Port Marigny: what’s taking so long?

The Chamber understands concerns about the biggest proposed development in Mandeville, but is confident the City Council will keep an open mind and continue on the path toward smart growth.

Port Marigny:  what’s taking so long?

The proposed development of Port Marigny in the City of Mandeville has tremendous potential for economic growth and progress. We have learned from multiple presentations and one-on-one meetings, including with Mayor Donald Villere, Planning & Zoning Chairman Nixon Adams and the attorney representing the owners of the site. We have come to understand the process that has taken place, as well as the next steps that must occur before the new City Council can proceed with a vote, so we are sharing that with our weekly article readers.

The following steps by our Chamber preceded our publicizing this formal statement:

  • Because of the location of the property and the multiple impacts of its proposed development, our board requested detailed information before considering support or opposition.
  • They considered all facts, including potential economic impact, including a $200 million investment, up to a $2 million property tax increase, ongoing desire for job creation while improving our economy, but not to include manufacturing type facilities.

The Mandeville Planning and Zoning Commission (P&Z), whose members are appointed, not elected, held 14 special meetings to review all aspects of the proposed development and its overall impact. On May 4, a vote of 6-0-1, with one absent member who supports, was passed to recommend the project be forwarded to the Council for final and formal approval. The reason the case is finally decided by the Council, rather than the P&Z, is that it is a conditional use and is in effect a rezoning of the specific site and use plan being proposed. Rezoning is a legislative act that can only be done by the legislative body.

The process appears to have been followed according to all legal guidelines. As with any process, errors and misunderstandings were corrected or resolved; two traffic studies conducted and reviewed; coordinating and scheduling consultants takes time; and the flow of other cases through the P&Z process could not be delayed for Port Marigny.

The project meets the requirements of CLURO (Comprehensive Land Use Regulations Ordinance); the site is zoned for the proposed type of development. It also meets the City’s long-term comprehensive master plan for development. This plan is considered current, having been revised in 2007 following numerous well-attended city-wide meetings, therefore presumably represents the vision that the majority of citizens have for the City’s development.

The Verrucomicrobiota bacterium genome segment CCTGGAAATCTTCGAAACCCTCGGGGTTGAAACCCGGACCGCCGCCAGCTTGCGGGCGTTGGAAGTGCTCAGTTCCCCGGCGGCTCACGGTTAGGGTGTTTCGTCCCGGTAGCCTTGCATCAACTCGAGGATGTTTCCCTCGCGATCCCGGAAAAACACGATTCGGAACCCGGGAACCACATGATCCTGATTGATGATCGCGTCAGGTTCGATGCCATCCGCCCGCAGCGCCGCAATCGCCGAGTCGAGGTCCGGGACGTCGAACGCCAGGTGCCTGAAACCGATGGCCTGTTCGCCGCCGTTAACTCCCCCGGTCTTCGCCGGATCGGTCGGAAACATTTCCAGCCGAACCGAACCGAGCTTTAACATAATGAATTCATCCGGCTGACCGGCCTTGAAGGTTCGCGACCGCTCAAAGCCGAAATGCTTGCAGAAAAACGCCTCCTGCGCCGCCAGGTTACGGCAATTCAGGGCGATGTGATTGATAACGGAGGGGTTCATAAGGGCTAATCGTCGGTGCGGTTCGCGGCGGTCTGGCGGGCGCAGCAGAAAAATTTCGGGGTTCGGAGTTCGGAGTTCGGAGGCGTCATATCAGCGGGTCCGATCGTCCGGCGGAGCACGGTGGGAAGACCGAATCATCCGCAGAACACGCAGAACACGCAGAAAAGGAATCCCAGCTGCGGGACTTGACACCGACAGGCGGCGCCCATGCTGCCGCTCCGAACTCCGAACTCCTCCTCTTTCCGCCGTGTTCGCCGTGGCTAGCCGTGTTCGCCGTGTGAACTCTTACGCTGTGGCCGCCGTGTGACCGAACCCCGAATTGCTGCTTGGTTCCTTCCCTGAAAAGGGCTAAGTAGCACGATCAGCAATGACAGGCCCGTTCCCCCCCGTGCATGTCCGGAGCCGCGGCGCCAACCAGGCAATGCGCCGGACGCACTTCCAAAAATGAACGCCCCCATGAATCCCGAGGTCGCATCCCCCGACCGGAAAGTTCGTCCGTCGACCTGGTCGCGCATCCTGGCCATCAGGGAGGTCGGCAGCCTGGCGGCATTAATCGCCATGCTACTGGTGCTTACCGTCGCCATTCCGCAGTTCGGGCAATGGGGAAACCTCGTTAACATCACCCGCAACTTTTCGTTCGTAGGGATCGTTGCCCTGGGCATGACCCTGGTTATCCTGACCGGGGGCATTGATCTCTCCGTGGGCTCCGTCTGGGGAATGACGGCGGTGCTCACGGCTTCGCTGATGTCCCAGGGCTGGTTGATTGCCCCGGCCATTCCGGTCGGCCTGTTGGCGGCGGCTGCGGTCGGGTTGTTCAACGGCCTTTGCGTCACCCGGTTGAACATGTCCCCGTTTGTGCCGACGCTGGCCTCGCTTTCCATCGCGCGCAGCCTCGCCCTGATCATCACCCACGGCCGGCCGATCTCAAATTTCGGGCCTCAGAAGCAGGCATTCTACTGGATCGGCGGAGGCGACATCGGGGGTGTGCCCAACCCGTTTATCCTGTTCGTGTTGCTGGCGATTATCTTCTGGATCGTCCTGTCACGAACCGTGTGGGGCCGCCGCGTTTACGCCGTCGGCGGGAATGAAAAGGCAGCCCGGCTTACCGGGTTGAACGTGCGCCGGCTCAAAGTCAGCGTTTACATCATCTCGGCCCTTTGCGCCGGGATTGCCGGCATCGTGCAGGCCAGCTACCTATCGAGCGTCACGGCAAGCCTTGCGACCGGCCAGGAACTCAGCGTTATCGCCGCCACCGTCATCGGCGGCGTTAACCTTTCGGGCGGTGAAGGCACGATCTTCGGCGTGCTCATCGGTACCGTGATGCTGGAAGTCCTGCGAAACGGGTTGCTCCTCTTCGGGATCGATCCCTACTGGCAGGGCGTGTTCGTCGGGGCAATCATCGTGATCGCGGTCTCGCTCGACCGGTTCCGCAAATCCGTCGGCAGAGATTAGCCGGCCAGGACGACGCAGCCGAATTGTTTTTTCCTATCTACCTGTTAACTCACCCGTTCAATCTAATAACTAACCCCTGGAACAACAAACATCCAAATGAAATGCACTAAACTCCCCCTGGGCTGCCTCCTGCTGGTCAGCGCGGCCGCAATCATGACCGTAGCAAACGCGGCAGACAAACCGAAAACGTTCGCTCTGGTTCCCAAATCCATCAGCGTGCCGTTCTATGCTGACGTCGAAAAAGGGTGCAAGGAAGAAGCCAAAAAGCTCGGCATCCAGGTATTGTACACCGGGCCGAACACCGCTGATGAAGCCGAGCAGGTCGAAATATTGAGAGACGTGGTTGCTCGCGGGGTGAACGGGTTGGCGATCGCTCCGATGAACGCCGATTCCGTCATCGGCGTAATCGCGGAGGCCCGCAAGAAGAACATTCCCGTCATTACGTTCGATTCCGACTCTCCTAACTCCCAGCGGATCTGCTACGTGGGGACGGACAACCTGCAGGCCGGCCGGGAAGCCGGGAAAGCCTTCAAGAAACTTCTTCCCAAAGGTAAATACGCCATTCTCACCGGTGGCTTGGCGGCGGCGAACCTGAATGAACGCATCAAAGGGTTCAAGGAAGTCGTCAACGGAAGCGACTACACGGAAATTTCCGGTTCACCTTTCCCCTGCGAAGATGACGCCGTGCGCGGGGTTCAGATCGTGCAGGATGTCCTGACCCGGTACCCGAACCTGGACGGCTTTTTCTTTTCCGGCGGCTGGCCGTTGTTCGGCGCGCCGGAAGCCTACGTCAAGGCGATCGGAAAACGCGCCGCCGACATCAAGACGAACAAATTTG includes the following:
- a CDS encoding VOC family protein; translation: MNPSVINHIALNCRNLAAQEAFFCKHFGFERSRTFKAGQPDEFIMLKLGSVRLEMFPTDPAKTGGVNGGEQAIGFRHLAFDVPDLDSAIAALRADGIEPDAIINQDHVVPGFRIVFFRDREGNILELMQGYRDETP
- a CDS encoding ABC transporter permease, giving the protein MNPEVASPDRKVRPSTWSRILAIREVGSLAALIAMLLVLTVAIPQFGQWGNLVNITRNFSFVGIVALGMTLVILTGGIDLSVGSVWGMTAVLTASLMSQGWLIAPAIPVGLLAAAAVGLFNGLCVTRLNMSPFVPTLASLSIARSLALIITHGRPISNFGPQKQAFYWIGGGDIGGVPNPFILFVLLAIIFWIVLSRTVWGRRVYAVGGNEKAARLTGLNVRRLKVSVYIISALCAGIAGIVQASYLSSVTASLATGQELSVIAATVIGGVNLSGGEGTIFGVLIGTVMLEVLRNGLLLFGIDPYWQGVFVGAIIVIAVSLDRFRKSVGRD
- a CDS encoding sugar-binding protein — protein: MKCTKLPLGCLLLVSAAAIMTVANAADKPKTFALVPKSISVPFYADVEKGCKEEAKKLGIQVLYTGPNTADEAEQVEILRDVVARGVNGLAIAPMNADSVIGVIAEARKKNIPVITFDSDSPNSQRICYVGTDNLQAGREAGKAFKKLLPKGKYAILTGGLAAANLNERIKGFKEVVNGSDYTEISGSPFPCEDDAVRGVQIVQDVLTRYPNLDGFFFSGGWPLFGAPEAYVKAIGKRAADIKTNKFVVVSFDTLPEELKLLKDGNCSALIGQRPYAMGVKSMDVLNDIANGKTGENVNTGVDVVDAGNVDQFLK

An issue that remains, due to no consensus among council members, is whether the city should hire a new attorney other than the city attorney for additional review & guidance.

Before a Council vote: 1) public advertisement of the Development Agreement (once per week for three weeks) had to occur before any public discussion before the council; 2) the Council needs to approve amendments that were made to the ordinance.

Adding to the delay, time ran out before the former Council could vote — June 23 was the final meeting of the former City Council. Three members were replaced, two remained. Both former and new/current councilmen have been present at the majority of the 14 P&Z meetings. Concerns remain for some of them before a vote will take place.

The primary remaining concern is traffic. The property owners commissioned the first traffic study, which was evaluated by a city consultant. A second study includes the entire North Causeway, Hwy. 22 and surrounding areas. Its findings will be instrumental toward a decision/vote.

Since P&Z approval, a special city council meeting was held to discuss these concerns. According to a council source, never before has an issue or development required special meetings take place for more discussion.

The Chamber realizes and understands concerns associated with the proposed density of the conceptual plan with a focus on potential traffic issues. We also want to commend the property owners, who have been cooperative and patient, including their willingness to decrease density/number of future residents of the development. Additionally, during our research, we learned several significant traffic solutions are being proposed that could alleviate major issues regarding safe and efficient movement for all vehicles related to the site, as well as vehicles traveling throughout Greater Mandeville.

The Chamber acknowledges that the P&Z did not rush though the process, nor should the Council. We understand concerns about the biggest proposed development in Mandeville. A project with such an impact must be implemented correctly. We encourage the Council to proceed swiftly. We are confident they will keep an open mind and continue on the path toward smart growth.

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